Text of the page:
The water faucet is next to a large boulder that is casting a couple feet of shade at its base. The three of us crawl part way under an overhang of the boulder and into the shade. We expand the shade with our umbrellas and rest.

Another hiker comes off the ridge. He sets up in shade under his own umbrella. The water system security guard asks everyone about the bees. He says they’re Africanized bees, aggressive, and sting most hikers. Another hiker comes in. He asks if there’s room for his head in our shade. We make room. We don’t want anyone to cook their brains in this heat.

Our shade diminishes as the sun climbs higher into the sky. Five more miles to hike today. We walk on.

Under the Highway

The trail is asphalt road for a little over a mile. I don’t like walking on roads. Where the trail leaves the road is the little Snow Creek housing development. A sign in front of one of the homes welcomes hikers. But no one is around, so we push on.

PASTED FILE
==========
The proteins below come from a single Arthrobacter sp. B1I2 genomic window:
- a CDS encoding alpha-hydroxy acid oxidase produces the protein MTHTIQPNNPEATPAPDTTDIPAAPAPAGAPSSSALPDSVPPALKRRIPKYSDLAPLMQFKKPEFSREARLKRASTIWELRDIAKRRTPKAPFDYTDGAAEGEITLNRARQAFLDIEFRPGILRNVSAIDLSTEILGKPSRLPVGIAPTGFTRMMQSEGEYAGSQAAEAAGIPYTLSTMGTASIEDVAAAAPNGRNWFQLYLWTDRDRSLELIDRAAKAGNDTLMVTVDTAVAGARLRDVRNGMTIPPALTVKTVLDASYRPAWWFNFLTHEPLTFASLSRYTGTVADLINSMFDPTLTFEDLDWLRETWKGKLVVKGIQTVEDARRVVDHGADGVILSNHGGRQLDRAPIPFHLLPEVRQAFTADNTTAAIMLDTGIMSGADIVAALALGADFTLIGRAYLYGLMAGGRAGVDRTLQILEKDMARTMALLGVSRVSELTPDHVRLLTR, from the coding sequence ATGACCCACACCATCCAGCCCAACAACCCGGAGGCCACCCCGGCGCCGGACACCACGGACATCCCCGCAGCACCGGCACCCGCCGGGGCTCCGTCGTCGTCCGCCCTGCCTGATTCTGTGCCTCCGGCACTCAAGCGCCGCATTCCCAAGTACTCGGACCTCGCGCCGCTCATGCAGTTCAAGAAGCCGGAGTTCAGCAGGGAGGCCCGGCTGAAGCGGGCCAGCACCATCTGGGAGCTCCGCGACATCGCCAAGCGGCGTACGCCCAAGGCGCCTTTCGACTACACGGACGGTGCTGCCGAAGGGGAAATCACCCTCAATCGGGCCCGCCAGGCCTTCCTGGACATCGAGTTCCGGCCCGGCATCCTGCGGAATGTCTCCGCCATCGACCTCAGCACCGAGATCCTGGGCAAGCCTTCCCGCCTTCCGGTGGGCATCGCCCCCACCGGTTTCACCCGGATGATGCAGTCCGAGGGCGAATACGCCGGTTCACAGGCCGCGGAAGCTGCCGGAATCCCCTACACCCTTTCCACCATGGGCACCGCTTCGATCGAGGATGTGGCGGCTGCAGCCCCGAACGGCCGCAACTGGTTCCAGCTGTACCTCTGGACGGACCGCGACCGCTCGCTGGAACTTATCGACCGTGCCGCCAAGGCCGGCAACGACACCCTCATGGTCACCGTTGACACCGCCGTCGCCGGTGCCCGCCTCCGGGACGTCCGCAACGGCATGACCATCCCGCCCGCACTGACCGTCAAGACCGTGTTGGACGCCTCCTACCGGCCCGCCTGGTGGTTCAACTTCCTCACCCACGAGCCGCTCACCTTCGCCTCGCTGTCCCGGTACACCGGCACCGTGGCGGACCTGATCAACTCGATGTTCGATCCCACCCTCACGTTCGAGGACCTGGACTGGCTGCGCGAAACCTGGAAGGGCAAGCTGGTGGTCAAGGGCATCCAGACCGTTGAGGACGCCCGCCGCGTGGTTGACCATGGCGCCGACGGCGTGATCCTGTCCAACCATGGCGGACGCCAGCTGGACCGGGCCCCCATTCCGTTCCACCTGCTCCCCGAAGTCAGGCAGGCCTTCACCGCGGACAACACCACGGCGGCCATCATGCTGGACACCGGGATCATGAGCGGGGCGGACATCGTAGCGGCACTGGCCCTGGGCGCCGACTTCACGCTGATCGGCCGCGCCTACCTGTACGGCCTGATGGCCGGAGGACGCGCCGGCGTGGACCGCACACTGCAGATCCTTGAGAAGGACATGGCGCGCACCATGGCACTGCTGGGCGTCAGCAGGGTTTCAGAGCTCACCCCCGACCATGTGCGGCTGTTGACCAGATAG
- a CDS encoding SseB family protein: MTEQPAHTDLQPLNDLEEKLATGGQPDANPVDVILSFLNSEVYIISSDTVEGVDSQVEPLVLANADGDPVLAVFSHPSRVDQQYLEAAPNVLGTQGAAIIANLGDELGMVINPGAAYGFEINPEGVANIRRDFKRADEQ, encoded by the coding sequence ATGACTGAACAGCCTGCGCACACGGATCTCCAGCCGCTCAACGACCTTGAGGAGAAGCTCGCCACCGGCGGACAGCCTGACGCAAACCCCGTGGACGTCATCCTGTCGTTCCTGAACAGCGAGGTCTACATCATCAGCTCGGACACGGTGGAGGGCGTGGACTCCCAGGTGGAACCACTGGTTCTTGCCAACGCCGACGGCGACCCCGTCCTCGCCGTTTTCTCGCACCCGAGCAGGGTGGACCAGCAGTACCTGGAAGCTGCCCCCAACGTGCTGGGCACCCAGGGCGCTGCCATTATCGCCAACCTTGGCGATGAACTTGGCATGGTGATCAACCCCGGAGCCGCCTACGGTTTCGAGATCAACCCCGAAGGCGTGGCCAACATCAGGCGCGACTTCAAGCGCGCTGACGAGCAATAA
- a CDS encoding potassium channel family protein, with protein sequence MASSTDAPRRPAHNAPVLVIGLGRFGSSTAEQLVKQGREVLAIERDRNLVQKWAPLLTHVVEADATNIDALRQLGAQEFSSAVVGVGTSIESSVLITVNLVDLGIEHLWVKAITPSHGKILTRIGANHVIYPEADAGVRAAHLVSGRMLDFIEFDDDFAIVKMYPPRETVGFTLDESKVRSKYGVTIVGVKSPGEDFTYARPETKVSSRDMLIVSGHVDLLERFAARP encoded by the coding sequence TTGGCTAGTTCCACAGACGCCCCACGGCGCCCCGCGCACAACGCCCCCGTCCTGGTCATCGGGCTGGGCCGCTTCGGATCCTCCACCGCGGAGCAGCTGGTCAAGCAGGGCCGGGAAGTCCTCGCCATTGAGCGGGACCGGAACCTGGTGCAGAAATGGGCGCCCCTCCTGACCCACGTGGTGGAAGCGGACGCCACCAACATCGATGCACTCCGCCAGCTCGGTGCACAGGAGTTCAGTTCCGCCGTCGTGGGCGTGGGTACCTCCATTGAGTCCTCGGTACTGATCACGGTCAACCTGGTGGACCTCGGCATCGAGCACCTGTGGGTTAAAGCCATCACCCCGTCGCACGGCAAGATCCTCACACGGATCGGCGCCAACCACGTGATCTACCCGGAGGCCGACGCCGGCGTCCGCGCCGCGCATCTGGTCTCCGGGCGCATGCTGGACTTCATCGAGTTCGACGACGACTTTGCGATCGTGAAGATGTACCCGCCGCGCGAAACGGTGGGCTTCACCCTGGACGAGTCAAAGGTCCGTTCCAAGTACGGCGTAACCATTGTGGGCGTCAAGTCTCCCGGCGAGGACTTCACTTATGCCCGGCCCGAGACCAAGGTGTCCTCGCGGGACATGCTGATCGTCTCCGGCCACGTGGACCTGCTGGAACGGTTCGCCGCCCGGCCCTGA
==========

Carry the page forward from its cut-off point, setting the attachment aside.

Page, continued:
This is not chaparral anymore. This is flat out desert. Hot and sandy. I have a pain on the bottom of my foot like something’s jabbing me. Maybe a rock. I take my shoe off but find nothing. Strange. Later the pain shows its true nature. Another blasted blister.

It’s about a mile from Natalie’s “I want to die” desert willow shade to where the trail goes under Interstate 10. I tell her that there will be better shade and it will be cool in the underpass. I’ve heard that hikers often take refuge from the heat there. She’s eventually up to it and we muster on.

The trail is hard to follow with all the wheeled vehicle tracks criss crossing through here. But one would be hard pressed to get lost since the route parallels I-10. We make it under the highway. We find coolers. Natalie says she is having another happiest day of her life. She is relieved that she’s not going to die after all. We find one beer and some sodas. We each run the cold cans over our foreheads awhile before drinking.